Whether the film’s protagonists are on stage singing a song or telling a joke, the male ego commands the spotlight in “Folk Hero & Funny Guy,” in which two childhood friends — one a successful folk rocker, the other an aspiring standup comic — hit the road together for an impromptu tour. While women are wooed and hijinks experienced along the route of this dive-bar odyssey, writer-director Jeff Grace’s easygoing indie delivers a somewhat more melancholy performance than its droll exterior initially suggests. A bromance with a bitter streak born of personal delusions, fears and failings, it’s got enough personality and pathos to make it a mildly appealing option amid the usual cacophonous summer fare.
After his latest comedy-club misfire, gawky Paul (Alex Karpovsky) meets up with longtime buddy Jason (Wyatt Russell), a heavily bearded folk-music star whose hippie vibe proves irresistible to women. As if on a whim, Jason asks Paul to open for him at his upcoming gigs, — fully supporting his friend’s desire to ditch a lucrative advertising career to become the next Chris Rock, especially in the aftermath of a bitter break-up. Despite reservations, Paul agrees, only to find that they won’t be travelling in a stylish tour bus to arenas, but instead will be road-tripping in Jason’s Volvo hatchback from one low-rent venue to another.
The modest venues turn out to be a blessing for Paul, since he bombs at each stop, due to an outdated set low-lighted by a cringe-inducing bit about Evites. In those moments, contrasted by the adulation Jason receives from fans and romantically inclined groupies, “Folk Hero & Funny Guy” mines its central odd-couple dynamic for shaggy laughs.
The alternately funny and borderline-contentious rapport between the two friends is complicated by Bryn (Meredith Hagner), an amateur singer who, upon meeting the men, seems to be on the verge of hooking up with Paul, only to fall into the drunken arms of Jason. To make matters messier, she joins their tour as the opening act, leaving Paul sandwiched on stage between two competent musicians each night.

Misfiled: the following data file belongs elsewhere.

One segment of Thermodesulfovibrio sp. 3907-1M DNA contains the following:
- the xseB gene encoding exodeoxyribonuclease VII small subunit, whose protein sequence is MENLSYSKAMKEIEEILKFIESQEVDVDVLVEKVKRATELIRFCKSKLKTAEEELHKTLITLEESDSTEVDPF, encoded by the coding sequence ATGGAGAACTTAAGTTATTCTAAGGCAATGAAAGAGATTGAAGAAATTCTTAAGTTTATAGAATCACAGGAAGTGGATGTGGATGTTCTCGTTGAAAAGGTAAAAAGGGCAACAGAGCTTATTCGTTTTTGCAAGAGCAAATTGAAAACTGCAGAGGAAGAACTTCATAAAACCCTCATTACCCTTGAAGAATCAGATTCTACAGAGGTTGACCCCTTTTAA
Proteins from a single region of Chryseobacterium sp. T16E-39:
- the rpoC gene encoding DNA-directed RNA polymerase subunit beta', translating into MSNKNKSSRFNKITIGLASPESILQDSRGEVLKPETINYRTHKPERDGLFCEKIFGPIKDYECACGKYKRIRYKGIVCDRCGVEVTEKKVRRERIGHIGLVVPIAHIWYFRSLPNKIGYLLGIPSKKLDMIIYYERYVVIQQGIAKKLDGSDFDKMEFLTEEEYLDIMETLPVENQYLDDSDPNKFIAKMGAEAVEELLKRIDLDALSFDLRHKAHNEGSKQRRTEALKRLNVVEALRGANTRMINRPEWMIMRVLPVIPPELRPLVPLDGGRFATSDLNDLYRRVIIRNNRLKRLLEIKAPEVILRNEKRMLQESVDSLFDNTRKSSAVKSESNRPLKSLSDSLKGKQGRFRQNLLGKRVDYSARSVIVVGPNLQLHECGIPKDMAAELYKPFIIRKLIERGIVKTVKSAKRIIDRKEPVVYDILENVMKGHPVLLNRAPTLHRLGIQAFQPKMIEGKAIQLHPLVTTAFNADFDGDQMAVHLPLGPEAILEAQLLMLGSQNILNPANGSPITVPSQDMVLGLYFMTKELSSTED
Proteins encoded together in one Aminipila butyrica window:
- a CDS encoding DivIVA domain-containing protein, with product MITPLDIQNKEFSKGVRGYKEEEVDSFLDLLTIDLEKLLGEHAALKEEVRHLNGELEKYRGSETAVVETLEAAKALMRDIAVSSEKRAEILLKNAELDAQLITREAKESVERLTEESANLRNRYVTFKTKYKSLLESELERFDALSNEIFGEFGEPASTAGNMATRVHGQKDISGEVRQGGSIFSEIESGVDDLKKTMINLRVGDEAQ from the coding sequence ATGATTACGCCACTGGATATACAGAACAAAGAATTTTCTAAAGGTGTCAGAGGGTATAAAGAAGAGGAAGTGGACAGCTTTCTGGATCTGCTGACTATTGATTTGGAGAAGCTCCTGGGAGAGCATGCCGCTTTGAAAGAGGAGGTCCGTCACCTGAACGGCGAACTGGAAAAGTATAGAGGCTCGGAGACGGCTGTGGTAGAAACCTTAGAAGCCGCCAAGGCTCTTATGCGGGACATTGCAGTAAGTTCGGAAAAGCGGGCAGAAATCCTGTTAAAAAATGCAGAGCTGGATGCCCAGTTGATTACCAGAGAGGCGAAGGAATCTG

As their journey progresses, Jason reveals the real motivation for this impromptu series of shows: He’s intent on making it to Charleston, where he hopes to finally pledge his undying love for Becky (Melanie Lynskey), with whom he’s previously had a number of fantastic (if fleeting) encounters. Given Jason’s hard-partying outlook, as well as the blasé arrogance of his belief that Becky will ditch her fiancé now that he’s suddenly ready to settle down, the plan is clearly doomed. Nonetheless, “Folk Hero & Funny Guy” is hardly predicated on narrative surprise; rather, it’s mostly interested in the off-kilter but natural chemistry of its leads, who despite their differences come across as comrades who genuinely care about each other, and whose bond is solidified by their shared hangups.
The movie is most assured when casually exposing the ways in which men assess their self-worth. For both Paul and Jason, that process entails not only evaluating their own professional and romantic fortunes, but also the fortunes of each other, to whom they invariably compare themselves. Grace’s visuals are functional at best, and Adam Ezra’s original songs are forgettable. Complemented by strong supporting turns from the perky Hagner and the commanding Lynskey, however, Karpovsky (insecure, yet persistent) and Russell (genial, yet cocky and entitled) are charming enough to carry the film as it segues from cheery to gloomy to cautiously optimistic.